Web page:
Dr. Bruffett reported on June 17, 2013:

Mr. Cook returns, and he did not get the injection because his insurance company would not pay for it until I had seen his MRI. When I last saw him, his MRI would not pull up on the disc. He got a new disc, and today we cannot get it pulled up either, because it does not have a viewer on it.
Nonetheless, I got some more history today from Mr. Cook. My prior note indicates that he had surgery by Dr. Cathey for left leg pain, and then he was able to go back to work. Then he had a fall.
After I got more information today, it seems to me that his initial problem was work-related, and Dr. Cathey operated on him, and he got a 10% impairment rating and went back to work and was doing fine.
Then he had a fall at work, and that resulted in his pain now in his right hip and right leg. This was a second work-related injury. Apparently, however, according to him, workers' compensation felt like this was related, I guess, to his original surgery. Mr. Cook feels like this is a new injury, and, based on his history and the fact that now he is hurting down his right leg, I would agree with him.

Dr. Bruffett's impression was that the injury was a work-related injury with right hip and leg pain and prior surgery at L5-S1 for another work-related injury before that.

Dr. Bruffett's chart note for June 26, 2013, reflected the following:

I reviewed the actual MRI films on Mr. Cook. He has a history of prior surgery at L5-S1 on the left. This was done by Dr. Steve Cathey, I believe. It looks like on this MRI there is evidence of recurrent disc herniation, but Mr. Cook is not symptomatic on the left side. He is symptomatic on the right side. This occurred after a fall at work. He has stenosis at L4-5 and a facet cyst on the right side. He has lateral recess stenosis. I believe he is symptomatic from this now. Based on his history, I think this developed after his work injury.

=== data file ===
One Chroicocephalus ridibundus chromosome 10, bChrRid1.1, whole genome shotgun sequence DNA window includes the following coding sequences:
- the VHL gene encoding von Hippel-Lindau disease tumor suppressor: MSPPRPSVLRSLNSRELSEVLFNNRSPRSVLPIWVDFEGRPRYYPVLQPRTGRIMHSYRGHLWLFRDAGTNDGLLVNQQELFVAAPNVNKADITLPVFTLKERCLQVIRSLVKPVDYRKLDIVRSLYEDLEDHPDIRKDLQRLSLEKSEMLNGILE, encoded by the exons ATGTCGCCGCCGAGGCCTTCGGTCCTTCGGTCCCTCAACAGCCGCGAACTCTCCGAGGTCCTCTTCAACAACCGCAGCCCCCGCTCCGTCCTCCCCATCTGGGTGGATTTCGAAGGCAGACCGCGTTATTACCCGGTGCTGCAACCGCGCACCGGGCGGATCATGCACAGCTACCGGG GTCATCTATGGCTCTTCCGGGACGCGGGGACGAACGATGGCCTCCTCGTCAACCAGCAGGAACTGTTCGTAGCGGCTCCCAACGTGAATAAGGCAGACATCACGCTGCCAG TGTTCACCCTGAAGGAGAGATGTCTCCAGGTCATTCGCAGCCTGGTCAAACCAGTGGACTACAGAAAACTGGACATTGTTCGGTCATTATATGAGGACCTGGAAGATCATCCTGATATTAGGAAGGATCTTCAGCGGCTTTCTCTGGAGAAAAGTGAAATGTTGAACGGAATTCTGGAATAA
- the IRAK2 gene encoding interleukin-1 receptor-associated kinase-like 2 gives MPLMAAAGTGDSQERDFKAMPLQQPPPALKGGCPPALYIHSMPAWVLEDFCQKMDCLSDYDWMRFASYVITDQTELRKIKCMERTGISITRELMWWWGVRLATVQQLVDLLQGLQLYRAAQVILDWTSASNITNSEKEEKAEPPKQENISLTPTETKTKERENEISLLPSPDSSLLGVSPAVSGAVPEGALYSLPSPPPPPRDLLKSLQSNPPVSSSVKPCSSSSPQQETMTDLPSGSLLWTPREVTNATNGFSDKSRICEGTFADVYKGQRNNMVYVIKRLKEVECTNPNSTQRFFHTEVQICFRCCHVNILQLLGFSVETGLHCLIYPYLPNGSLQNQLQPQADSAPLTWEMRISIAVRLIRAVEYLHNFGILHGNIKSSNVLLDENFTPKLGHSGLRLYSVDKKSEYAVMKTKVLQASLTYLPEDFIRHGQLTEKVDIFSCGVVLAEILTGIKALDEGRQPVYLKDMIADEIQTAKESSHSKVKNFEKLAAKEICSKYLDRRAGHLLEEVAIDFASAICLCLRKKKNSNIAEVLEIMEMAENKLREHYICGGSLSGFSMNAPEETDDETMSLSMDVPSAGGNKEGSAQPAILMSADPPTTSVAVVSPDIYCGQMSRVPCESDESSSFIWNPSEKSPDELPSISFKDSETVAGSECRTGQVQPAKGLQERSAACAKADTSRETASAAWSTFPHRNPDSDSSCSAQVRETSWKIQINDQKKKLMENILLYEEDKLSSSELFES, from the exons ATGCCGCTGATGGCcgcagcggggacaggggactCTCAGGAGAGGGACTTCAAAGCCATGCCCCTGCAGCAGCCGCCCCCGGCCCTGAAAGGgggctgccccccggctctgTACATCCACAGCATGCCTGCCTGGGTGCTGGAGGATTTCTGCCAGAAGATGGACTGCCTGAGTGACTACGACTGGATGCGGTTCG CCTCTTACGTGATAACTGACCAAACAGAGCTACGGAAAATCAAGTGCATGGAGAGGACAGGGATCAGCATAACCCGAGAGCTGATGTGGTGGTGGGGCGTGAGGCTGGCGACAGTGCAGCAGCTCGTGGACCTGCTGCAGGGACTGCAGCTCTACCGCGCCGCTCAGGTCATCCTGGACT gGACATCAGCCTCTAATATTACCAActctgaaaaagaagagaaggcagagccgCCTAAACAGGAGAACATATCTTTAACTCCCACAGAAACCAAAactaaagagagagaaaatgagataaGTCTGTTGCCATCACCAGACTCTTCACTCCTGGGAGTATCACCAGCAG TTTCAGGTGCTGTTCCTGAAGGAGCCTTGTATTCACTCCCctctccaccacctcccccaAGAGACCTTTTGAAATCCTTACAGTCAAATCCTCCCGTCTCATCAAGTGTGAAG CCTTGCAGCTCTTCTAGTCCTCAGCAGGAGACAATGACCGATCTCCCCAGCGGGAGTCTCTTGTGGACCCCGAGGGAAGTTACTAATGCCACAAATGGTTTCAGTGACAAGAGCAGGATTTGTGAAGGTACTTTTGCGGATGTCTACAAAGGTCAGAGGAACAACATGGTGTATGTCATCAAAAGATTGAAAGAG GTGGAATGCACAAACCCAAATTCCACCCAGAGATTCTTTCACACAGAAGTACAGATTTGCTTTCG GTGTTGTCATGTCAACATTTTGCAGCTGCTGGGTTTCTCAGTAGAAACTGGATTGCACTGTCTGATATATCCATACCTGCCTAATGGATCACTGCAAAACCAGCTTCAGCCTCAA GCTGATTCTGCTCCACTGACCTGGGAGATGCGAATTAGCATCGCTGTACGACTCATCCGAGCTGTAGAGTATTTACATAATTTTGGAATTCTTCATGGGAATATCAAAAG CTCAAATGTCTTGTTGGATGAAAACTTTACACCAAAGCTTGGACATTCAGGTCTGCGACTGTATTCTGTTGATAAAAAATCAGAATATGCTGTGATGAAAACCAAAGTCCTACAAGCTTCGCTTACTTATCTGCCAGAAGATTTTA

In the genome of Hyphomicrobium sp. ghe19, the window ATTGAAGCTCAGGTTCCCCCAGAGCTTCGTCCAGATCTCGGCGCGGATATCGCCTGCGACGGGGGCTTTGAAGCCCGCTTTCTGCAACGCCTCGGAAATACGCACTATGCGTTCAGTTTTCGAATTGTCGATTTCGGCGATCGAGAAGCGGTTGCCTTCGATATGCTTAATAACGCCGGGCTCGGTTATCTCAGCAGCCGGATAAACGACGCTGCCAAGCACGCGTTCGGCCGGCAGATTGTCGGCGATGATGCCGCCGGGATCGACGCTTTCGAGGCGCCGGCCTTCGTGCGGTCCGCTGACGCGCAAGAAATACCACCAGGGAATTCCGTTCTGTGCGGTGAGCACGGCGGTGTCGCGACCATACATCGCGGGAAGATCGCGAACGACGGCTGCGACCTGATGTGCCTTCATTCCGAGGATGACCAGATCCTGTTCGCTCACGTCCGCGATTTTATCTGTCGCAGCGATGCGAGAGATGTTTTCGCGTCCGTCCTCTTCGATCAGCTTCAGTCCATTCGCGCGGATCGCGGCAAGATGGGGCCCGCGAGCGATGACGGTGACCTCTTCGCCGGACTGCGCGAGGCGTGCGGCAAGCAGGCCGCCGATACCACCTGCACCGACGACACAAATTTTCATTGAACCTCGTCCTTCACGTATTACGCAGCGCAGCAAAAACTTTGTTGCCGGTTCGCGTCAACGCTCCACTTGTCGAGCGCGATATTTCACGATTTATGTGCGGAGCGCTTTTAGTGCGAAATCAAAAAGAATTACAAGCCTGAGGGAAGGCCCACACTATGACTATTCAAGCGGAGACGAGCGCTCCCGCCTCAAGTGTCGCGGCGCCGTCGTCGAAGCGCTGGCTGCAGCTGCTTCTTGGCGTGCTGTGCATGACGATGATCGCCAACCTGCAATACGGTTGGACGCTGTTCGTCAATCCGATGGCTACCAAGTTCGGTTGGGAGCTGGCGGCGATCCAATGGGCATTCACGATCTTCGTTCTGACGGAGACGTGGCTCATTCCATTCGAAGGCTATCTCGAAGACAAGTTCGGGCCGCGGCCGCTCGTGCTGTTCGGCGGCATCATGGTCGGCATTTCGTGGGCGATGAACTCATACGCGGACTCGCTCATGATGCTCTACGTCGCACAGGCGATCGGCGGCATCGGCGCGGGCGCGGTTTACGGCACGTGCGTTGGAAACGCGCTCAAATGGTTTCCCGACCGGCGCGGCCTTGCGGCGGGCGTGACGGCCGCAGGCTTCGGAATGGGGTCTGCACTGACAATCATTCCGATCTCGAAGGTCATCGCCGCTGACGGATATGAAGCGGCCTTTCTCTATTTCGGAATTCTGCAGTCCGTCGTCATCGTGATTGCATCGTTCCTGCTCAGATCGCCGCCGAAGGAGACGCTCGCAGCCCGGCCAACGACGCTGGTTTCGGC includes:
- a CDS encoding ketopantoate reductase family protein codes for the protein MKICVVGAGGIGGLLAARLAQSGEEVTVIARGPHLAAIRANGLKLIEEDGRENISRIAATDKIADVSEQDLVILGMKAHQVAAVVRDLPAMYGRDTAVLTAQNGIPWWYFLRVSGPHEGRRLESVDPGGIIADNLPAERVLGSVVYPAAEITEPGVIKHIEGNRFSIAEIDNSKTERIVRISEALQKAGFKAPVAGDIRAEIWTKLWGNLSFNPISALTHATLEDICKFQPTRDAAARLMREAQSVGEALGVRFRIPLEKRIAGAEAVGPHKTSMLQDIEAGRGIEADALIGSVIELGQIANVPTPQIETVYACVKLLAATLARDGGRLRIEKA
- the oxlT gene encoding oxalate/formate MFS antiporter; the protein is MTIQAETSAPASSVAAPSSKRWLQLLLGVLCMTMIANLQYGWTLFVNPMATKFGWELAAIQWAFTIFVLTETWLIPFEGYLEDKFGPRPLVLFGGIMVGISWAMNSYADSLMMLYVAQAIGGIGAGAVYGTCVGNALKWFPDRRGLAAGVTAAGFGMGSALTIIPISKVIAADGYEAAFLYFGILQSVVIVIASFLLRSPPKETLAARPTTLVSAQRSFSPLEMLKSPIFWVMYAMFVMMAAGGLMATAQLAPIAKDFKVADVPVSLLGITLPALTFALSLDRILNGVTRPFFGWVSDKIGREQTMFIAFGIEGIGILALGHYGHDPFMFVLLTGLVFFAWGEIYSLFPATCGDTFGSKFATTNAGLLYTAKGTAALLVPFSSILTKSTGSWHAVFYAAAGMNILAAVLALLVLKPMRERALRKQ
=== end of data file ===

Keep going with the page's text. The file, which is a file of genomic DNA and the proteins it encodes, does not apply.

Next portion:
Dr. Bruffett's impression was "Lumbar spinal stenosis." In his plan, Dr. Bruffett wrote, "I would say with a reasonable degree of medical certainty that Mr. Cook's pain in his right side is related to his injury at work, and that I suspect that it is manifest in the lateral recess stenosis noted on his MRI as L4-5 on the right." He recommended a transforaminal injection at L4-5 on the right if it could be approved.

On September 4, 2013, appellee was diagnosed with lumbar radiculopathy and lumbar disc disease by Dr. Carlos Roman, who then treated appellee with a transforaminal right L4-5 lumbar epidural steroid injection on the same date.

Dr. Bruffett's record for appellee's October 23, 2014 follow-up visit stated:

Mr. Cook obtained a transforaminal injection at L4-5. He was denied by his workers' compensation insurance and had to pay for this, I guess on his own. It has helped him dramatically. He says he has not felt this good in months.